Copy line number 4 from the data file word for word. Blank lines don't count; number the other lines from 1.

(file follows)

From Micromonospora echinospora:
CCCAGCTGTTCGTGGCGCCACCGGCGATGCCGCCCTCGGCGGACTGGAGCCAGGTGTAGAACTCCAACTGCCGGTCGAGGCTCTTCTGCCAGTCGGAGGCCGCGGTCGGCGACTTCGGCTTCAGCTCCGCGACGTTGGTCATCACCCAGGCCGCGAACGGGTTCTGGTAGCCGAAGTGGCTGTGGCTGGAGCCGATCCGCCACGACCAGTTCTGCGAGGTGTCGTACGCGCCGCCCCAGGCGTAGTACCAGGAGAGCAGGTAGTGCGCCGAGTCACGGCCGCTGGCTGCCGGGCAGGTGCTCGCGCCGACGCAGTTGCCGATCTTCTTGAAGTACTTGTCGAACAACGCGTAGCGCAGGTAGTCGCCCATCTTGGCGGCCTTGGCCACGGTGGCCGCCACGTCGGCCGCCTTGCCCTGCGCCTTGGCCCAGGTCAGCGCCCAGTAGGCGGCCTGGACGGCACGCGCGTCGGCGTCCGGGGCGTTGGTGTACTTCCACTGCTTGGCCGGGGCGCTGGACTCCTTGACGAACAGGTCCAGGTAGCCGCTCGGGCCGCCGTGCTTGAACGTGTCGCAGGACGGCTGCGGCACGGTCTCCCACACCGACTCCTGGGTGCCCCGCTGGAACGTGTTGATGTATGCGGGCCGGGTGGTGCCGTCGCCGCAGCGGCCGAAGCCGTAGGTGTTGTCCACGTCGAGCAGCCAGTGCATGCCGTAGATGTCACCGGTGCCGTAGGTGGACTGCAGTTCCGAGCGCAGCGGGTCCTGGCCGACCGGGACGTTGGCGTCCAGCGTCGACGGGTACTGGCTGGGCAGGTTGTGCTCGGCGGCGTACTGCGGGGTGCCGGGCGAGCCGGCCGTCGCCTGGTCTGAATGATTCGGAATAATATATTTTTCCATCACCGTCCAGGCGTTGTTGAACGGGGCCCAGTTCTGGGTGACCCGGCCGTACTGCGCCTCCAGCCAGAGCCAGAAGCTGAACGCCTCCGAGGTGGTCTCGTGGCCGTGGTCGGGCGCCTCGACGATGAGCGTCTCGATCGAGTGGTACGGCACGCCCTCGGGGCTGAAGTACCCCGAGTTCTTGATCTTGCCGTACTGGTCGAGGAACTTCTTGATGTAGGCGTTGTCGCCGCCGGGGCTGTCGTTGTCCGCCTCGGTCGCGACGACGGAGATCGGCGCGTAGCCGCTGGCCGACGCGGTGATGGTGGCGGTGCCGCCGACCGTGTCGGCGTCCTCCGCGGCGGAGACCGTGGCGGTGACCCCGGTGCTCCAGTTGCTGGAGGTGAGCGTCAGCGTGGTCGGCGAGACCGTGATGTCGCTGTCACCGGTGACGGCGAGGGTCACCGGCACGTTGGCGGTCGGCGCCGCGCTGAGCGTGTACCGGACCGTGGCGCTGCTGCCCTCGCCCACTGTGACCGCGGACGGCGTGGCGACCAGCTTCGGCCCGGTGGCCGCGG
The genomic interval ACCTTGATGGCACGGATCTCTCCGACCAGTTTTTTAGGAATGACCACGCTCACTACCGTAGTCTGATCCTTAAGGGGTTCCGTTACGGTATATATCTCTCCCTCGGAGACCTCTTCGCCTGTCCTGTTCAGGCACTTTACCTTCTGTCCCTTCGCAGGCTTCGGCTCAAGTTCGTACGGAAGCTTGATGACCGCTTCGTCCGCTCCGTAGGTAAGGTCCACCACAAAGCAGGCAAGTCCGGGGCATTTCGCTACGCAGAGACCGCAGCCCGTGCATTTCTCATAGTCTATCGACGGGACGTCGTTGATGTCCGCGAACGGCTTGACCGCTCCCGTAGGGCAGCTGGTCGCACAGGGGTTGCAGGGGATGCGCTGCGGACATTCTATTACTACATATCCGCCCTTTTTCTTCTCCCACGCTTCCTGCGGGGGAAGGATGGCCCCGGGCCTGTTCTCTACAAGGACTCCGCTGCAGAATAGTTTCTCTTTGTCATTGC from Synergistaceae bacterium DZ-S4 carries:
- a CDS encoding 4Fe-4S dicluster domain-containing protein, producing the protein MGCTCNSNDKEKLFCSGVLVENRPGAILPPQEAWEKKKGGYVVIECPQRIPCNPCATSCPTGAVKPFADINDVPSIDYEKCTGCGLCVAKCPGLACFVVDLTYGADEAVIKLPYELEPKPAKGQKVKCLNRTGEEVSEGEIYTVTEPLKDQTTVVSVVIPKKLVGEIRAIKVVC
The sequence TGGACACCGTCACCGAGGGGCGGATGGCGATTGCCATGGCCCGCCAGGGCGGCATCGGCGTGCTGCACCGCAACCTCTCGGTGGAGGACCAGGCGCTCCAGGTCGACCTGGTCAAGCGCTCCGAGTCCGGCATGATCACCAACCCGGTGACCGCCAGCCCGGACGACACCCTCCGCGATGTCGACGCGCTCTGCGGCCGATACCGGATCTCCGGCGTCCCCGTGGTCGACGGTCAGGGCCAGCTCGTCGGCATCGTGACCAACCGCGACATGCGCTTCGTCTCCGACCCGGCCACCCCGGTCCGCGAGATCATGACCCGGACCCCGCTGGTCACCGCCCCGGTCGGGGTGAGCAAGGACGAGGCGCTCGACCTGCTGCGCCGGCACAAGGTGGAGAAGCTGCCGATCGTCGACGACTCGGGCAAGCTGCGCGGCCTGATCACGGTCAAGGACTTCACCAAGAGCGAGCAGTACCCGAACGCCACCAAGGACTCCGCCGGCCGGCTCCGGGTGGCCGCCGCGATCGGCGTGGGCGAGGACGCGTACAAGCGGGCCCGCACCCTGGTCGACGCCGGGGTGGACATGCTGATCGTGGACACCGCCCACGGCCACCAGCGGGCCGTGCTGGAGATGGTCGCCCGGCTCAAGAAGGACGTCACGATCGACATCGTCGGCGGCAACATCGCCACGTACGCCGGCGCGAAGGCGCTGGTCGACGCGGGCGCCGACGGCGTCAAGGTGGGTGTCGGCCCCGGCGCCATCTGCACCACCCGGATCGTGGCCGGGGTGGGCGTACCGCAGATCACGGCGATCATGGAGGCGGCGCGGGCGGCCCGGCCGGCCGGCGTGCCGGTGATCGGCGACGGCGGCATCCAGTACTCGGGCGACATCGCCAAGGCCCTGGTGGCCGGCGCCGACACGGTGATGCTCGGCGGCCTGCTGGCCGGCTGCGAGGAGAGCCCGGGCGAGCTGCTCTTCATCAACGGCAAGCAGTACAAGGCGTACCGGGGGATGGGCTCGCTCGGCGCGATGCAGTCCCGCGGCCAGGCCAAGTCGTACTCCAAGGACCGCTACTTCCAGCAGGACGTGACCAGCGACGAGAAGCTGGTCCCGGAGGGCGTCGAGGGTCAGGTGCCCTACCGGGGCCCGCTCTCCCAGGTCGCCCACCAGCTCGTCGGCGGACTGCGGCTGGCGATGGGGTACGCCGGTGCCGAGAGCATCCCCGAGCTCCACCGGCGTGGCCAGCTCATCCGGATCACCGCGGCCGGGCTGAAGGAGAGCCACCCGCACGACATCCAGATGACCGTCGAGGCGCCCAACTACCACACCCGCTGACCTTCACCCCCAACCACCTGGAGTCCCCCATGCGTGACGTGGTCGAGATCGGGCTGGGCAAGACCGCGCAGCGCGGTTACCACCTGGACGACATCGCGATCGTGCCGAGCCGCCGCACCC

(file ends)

- a CDS encoding 4Fe-4S dicluster domain-containing protein, producing the protein MGCTCNSNDKEKLFCSGVLVENRPGAILPPQEAWEKKKGGYVVIECPQRIPCNPCATSCPTGAVKPFADINDVPSIDYEKCTGCGLCVAKCPGLACFVVDLTYGADEAVIKLPYELEPKPAKGQKVKCLNRTGEEVSEGEIYTVTEPLKDQTTVVSVVIPKKLVGEIRAIKVVC